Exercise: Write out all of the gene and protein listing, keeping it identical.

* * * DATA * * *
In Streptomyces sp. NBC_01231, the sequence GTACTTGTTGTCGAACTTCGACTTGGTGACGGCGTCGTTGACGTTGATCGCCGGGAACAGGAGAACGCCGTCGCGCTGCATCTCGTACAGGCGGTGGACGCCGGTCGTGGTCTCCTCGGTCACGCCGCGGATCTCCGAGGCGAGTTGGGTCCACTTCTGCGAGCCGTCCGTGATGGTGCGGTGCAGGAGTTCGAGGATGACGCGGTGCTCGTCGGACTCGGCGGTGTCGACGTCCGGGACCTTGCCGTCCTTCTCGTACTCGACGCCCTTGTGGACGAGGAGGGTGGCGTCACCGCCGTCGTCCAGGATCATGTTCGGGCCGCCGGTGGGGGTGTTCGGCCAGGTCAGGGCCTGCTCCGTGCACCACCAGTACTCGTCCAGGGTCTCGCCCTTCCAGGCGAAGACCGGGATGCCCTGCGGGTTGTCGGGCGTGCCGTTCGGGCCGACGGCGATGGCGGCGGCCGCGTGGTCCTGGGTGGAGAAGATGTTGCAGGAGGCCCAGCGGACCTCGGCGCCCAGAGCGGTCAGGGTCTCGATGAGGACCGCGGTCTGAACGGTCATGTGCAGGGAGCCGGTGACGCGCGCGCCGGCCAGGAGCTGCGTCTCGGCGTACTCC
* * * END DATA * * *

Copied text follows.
In Streptomyces sp. NBC_01231, the sequence GTACTTGTTGTCGAACTTCGACTTGGTGACGGCGTCGTTGACGTTGATCGCCGGGAACAGGAGAACGCCGTCGCGCTGCATCTCGTACAGGCGGTGGACGCCGGTCGTGGTCTCCTCGGTCACGCCGCGGATCTCCGAGGCGAGTTGGGTCCACTTCTGCGAGCCGTCCGTGATGGTGCGGTGCAGGAGTTCGAGGATGACGCGGTGCTCGTCGGACTCGGCGGTGTCGACGTCCGGGACCTTGCCGTCCTTCTCGTACTCGACGCCCTTGTGGACGAGGAGGGTGGCGTCACCGCCGTCGTCCAGGATCATGTTCGGGCCGCCGGTGGGGGTGTTCGGCCAGGTCAGGGCCTGCTCCGTGCACCACCAGTACTCGTCCAGGGTCTCGCCCTTCCAGGCGAAGACCGGGATGCCCTGCGGGTTGTCGGGCGTGCCGTTCGGGCCGACGGCGATGGCGGCGGCCGCGTGGTCCTGGGTGGAGAAGATGTTGCAGGAGGCCCAGCGGACCTCGGCGCCCAGAGCGGTCAGGGTCTCGATGAGGACCGCGGTCTGAACGGTCATGTGCAGGGAGCCGGTGACGCGCGCGCCGGCCAGGAGCTGCGTCTCGGCGTACTCC